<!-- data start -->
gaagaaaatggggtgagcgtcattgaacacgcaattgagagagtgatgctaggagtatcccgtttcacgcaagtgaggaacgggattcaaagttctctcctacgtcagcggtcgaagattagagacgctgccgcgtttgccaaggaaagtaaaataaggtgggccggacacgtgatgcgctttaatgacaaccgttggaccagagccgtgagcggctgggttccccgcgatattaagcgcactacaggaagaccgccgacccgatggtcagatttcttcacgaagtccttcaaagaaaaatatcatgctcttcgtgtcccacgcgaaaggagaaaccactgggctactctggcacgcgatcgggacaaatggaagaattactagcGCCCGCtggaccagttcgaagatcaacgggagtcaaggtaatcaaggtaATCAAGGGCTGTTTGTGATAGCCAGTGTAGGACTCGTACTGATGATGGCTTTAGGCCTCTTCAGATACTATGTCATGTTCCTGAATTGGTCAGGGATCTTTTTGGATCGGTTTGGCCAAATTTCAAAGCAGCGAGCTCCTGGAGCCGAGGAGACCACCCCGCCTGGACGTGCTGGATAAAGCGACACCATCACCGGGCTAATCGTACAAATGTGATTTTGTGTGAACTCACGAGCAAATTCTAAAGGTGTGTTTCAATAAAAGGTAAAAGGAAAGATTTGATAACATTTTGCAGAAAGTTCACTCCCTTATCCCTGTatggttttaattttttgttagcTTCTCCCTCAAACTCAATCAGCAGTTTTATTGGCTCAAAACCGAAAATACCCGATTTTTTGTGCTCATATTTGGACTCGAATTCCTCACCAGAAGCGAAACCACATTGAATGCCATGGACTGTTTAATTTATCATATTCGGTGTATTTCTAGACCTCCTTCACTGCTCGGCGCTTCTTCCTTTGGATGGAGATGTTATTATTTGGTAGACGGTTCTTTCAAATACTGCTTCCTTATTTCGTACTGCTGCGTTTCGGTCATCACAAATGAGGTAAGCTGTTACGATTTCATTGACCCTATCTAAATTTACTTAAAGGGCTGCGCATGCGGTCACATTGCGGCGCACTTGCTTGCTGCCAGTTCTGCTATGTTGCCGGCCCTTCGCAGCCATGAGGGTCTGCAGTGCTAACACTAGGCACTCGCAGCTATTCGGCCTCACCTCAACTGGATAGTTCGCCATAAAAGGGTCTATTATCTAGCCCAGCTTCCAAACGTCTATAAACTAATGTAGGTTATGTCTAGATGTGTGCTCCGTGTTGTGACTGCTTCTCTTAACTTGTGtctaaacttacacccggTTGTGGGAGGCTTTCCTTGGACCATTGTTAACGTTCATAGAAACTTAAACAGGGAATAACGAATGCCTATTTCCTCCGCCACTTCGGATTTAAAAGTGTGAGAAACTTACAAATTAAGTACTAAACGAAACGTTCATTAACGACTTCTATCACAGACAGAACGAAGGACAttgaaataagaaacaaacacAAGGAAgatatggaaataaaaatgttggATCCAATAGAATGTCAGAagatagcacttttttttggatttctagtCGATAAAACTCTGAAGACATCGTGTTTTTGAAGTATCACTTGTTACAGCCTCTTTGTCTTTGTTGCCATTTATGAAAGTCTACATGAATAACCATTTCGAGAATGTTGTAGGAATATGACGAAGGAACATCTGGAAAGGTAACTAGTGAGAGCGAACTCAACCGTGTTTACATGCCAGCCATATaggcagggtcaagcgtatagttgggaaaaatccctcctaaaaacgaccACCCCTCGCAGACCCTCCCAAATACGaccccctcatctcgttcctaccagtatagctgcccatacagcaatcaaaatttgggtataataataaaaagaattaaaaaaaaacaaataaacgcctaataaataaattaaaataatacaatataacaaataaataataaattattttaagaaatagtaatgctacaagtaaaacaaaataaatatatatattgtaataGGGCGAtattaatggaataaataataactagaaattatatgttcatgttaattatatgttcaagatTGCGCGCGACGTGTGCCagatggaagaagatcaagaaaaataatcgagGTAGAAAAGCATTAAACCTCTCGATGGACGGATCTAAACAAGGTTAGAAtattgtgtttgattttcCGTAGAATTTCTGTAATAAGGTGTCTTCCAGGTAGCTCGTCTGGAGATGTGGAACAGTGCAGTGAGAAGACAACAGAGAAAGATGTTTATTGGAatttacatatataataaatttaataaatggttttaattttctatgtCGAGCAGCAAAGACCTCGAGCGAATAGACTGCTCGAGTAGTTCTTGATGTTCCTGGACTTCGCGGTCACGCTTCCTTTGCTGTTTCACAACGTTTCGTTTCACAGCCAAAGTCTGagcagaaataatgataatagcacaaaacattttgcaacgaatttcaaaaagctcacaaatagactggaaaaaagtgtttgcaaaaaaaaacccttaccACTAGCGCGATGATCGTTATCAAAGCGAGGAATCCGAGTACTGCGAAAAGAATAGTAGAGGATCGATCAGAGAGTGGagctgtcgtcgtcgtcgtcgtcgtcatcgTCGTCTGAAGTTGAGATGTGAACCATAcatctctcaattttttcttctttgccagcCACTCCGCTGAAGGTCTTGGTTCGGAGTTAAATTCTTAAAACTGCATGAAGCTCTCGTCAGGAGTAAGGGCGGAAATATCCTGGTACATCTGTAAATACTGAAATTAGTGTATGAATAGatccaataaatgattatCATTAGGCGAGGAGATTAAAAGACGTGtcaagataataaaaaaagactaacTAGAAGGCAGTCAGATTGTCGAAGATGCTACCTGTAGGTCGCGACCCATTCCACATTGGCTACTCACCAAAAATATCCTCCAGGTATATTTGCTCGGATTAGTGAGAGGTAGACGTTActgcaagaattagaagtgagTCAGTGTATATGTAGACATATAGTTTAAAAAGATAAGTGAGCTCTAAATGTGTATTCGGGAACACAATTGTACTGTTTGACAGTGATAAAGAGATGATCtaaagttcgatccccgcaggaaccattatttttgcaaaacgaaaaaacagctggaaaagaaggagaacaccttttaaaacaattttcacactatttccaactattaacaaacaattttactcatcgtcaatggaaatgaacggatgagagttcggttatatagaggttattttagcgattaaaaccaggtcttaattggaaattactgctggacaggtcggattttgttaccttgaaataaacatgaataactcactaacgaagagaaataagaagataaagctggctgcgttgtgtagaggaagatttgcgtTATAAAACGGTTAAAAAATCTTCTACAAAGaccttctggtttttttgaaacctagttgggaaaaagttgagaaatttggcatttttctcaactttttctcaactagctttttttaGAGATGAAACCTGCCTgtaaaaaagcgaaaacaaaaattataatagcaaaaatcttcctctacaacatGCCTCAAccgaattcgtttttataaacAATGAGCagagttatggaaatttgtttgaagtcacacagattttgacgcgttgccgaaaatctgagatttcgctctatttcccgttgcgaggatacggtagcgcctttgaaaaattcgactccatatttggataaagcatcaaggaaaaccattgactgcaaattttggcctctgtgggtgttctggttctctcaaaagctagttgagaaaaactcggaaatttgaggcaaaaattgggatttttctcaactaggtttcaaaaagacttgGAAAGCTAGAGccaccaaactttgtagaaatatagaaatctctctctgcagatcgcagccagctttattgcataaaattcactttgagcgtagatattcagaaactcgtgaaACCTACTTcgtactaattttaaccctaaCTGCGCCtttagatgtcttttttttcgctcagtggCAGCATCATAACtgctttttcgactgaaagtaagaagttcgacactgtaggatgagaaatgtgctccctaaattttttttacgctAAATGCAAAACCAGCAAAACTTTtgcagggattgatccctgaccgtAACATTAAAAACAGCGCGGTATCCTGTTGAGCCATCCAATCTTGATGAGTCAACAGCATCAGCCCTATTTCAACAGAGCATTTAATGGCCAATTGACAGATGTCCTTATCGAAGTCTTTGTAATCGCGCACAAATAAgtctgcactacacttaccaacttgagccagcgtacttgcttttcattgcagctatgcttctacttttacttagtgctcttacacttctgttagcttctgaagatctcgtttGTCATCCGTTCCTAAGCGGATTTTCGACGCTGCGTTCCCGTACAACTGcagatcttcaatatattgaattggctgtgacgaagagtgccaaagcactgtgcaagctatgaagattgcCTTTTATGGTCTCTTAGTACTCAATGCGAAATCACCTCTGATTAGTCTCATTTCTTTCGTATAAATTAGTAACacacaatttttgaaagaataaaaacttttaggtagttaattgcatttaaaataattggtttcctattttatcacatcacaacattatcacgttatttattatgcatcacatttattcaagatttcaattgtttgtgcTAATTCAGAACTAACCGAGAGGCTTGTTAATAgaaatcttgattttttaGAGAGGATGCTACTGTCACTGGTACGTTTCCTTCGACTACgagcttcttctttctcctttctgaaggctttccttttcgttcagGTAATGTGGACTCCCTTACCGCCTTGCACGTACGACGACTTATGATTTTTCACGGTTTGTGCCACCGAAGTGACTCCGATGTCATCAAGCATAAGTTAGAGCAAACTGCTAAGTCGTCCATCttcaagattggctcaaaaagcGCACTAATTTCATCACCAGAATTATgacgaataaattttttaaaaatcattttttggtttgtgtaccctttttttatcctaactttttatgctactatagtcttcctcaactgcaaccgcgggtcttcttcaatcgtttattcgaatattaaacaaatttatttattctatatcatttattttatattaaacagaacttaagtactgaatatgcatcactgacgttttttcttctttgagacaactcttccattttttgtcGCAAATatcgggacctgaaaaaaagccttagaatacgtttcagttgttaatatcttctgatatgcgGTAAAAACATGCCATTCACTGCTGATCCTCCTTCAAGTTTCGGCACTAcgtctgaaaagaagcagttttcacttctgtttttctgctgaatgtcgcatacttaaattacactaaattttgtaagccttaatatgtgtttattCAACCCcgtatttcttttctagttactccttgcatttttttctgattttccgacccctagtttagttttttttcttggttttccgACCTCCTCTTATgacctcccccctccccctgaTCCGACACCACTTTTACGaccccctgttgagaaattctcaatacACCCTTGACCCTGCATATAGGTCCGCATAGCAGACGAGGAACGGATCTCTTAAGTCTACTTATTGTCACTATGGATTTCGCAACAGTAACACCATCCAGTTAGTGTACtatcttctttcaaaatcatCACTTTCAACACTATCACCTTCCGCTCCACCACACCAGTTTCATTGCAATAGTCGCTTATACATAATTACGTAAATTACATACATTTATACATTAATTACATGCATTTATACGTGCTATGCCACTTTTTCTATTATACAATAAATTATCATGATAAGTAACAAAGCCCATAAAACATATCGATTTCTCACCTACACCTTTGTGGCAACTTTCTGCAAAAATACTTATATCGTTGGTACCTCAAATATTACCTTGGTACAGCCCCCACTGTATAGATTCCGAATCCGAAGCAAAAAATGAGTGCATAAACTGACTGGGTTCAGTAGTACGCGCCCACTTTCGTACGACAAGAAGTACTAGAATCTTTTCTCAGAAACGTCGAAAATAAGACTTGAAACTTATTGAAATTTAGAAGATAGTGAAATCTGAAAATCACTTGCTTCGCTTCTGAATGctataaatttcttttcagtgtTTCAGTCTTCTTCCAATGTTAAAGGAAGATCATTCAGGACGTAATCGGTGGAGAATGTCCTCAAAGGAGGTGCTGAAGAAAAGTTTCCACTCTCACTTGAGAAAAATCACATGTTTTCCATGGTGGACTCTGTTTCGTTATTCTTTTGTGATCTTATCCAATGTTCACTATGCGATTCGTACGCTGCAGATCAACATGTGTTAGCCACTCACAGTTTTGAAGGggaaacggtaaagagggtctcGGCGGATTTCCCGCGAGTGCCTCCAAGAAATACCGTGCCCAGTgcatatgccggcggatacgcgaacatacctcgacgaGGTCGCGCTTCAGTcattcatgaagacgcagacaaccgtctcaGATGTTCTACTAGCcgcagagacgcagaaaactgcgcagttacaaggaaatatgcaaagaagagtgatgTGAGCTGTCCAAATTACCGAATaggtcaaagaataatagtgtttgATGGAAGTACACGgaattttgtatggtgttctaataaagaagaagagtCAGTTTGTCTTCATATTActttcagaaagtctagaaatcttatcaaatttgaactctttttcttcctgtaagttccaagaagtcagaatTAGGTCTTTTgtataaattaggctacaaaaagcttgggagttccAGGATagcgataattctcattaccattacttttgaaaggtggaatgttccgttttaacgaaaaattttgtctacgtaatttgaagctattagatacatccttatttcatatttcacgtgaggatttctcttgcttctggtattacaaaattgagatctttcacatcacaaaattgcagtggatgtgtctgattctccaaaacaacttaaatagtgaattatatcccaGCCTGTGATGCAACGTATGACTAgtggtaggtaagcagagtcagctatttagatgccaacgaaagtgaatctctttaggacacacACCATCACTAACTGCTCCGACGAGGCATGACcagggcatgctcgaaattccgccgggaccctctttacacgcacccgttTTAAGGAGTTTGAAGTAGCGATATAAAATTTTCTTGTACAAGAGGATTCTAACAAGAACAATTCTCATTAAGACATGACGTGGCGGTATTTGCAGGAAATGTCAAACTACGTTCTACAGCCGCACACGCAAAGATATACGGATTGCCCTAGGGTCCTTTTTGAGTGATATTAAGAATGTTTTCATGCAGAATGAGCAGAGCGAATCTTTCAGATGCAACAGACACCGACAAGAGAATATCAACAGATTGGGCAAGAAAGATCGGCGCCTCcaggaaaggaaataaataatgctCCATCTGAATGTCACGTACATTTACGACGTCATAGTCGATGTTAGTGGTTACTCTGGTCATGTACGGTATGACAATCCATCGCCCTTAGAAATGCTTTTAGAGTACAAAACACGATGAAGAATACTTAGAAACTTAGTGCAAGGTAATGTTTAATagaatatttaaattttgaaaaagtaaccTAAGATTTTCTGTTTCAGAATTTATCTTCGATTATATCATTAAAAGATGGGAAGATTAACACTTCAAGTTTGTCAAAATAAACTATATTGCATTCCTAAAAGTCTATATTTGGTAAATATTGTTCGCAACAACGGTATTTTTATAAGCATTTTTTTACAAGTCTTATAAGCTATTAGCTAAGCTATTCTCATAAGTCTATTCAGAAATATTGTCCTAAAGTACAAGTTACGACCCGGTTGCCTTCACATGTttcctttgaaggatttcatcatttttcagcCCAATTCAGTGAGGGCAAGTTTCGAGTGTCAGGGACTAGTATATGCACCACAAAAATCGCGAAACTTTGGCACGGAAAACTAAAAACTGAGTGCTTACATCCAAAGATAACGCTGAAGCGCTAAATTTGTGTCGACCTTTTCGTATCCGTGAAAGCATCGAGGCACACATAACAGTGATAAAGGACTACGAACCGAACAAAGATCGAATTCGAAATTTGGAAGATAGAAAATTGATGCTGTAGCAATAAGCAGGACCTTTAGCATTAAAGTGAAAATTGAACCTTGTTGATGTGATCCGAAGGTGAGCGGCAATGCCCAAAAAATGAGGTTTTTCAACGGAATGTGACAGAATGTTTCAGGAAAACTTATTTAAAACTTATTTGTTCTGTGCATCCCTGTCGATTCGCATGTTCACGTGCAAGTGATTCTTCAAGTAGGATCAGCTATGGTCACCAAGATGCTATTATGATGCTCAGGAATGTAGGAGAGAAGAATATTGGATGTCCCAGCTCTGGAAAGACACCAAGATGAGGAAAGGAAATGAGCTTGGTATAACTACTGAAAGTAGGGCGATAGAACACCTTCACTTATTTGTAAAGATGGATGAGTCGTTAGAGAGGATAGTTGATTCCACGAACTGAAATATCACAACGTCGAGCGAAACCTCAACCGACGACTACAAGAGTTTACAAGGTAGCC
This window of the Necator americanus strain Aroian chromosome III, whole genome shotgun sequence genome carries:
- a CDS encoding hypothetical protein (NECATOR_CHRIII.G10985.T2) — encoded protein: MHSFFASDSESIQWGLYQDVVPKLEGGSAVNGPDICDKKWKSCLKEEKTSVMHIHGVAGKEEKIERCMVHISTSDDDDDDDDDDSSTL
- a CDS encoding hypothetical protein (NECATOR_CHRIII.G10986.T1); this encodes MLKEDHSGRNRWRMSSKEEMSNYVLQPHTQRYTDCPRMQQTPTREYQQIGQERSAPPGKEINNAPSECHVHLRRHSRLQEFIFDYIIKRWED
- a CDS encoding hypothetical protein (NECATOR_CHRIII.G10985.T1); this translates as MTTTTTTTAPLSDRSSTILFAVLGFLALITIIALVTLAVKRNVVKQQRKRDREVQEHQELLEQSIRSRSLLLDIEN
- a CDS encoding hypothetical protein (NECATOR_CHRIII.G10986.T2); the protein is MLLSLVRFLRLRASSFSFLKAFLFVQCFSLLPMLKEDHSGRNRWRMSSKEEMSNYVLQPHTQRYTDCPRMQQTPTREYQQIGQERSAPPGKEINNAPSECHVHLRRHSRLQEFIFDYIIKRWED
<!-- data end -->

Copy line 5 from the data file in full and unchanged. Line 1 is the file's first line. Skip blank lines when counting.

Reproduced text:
- a CDS encoding hypothetical protein (NECATOR_CHRIII.G10985.T1); this translates as MTTTTTTTAPLSDRSSTILFAVLGFLALITIIALVTLAVKRNVVKQQRKRDREVQEHQELLEQSIRSRSLLLDIEN